May 2017 saw the WannaCry ransomware infected thousands of computers around the world. It hit 150 countries, from the UK to the USA, and encrypted specific file types that cannot be accessed without a file key and a paid-up ransom.  It’s a reality security pundits have predicted for a very long time, and one that has left organisations gasping. Who knew it could be so voracious and vicious? Well, the security experts did. In fact, if it wasn’t for a security expert, the ransomware could have done far more damage than it did. Unfortunately, this attack has impacted more than files, bottom lines and reputations, it has also impacted on trust.

Many businesses feel that this is proof that the cloud is a terrible idea. Why would they trust their data to the cloud when this attack happened on home turf? The thing is, WannaCry doesn’t tell a story of cloud data storage and the failure of security to protect it, it tells the story of old computers and operating systems without relevant patches, and of users without the right training and levels of awareness.

The cloud can, in fact, be a more resilient solution. Especially when it comes to data storage. Most cloud datacentres have different security levels in place, specifically designed to block certain exploits and Denial of Service (DoS) attacks. This high level of security starts in the physical hardware layers and is executed across the software and application level layers to ensure rich protection and control. Most datacentres also have backups of data which can be accessed in the event of a ransomware attack, and these backups are kept offsite at different locations.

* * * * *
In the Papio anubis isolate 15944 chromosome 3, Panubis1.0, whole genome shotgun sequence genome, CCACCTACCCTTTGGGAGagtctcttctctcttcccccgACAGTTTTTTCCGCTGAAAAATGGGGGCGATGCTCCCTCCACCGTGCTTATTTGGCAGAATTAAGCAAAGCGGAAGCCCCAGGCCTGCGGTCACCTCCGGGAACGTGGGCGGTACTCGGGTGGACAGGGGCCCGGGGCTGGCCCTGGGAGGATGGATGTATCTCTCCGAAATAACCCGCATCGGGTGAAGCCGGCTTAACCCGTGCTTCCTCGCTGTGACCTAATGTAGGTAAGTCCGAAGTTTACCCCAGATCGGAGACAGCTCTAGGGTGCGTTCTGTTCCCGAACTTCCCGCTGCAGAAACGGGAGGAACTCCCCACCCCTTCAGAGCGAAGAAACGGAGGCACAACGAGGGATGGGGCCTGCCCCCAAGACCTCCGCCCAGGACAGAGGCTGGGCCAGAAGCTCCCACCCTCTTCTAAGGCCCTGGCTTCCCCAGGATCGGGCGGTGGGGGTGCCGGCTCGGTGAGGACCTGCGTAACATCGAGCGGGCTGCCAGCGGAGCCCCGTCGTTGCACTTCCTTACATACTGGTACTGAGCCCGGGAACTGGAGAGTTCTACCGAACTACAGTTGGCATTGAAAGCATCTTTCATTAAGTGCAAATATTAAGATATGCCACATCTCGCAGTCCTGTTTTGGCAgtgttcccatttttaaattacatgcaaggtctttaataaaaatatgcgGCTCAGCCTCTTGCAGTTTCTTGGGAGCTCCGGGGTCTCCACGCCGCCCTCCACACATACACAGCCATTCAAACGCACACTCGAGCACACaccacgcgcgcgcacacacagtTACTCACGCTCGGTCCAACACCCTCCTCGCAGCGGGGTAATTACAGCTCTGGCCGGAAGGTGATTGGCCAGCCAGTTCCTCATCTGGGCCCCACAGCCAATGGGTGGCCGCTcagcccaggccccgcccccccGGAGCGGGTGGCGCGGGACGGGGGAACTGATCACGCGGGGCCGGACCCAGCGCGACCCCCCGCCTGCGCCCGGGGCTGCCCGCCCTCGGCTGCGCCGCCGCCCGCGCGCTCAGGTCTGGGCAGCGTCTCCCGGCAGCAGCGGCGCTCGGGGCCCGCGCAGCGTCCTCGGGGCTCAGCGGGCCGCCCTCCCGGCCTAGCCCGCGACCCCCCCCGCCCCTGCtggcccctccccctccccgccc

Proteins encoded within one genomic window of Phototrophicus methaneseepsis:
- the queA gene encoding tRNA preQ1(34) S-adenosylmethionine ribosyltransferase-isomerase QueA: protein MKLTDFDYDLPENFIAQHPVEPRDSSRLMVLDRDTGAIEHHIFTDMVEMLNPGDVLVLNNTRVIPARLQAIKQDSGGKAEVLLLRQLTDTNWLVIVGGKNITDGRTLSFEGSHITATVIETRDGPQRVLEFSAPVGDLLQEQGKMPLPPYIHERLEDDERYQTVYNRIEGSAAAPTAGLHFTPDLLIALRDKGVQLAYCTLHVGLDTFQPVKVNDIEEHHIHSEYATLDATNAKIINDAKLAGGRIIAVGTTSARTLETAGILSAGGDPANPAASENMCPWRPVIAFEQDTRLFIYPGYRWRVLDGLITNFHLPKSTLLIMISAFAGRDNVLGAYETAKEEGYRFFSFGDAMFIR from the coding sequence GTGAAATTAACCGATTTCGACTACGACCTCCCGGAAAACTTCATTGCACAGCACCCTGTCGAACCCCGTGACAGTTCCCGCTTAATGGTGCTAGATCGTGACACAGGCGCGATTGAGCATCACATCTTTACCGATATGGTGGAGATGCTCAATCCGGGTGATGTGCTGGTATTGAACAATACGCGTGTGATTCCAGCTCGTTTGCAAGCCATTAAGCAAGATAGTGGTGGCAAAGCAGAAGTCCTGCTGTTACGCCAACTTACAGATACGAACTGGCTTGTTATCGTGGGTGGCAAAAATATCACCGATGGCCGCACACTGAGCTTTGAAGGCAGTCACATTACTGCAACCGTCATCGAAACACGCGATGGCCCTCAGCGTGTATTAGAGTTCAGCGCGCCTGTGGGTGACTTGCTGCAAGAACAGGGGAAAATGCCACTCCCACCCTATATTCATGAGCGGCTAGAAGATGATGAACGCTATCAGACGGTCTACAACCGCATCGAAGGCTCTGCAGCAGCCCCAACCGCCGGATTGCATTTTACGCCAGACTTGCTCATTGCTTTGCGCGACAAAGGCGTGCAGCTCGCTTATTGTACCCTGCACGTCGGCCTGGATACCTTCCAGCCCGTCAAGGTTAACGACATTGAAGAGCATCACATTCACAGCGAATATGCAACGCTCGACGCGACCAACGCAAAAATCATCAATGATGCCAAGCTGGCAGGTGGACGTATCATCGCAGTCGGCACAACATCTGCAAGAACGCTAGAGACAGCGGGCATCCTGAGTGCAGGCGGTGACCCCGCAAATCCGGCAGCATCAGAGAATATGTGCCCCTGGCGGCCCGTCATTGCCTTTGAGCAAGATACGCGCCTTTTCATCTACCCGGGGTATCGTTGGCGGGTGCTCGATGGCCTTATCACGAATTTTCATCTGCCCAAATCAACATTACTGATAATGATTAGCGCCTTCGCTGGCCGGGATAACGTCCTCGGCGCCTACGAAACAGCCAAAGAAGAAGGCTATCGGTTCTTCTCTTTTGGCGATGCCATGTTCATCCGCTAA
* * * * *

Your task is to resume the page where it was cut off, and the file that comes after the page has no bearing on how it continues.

For the larger organisation that finds it more complex to place all their data in the cloud, this backup functionality can be used to store critical files and systems that can be restored easily in the event of an attack. Cloud data storage can decrease the risk of ransomware attacks as the operating systems and hardware security for cloud systems are different from those used on the personal computer. It also alleviates another loophole often used by hackers to gain access to corporate systems – people. A cloud backup not linked to the computer or cloud synchronising storage bypasses human error and keeps files secure.

Reliable datacentres monitor global internet traffic, DoS attacks and virus breakouts to prevent and block internet traffic or IPs at the right moment. In short, cloud supports system security and helps the business bypass ransomware demands.

 

 

 

 

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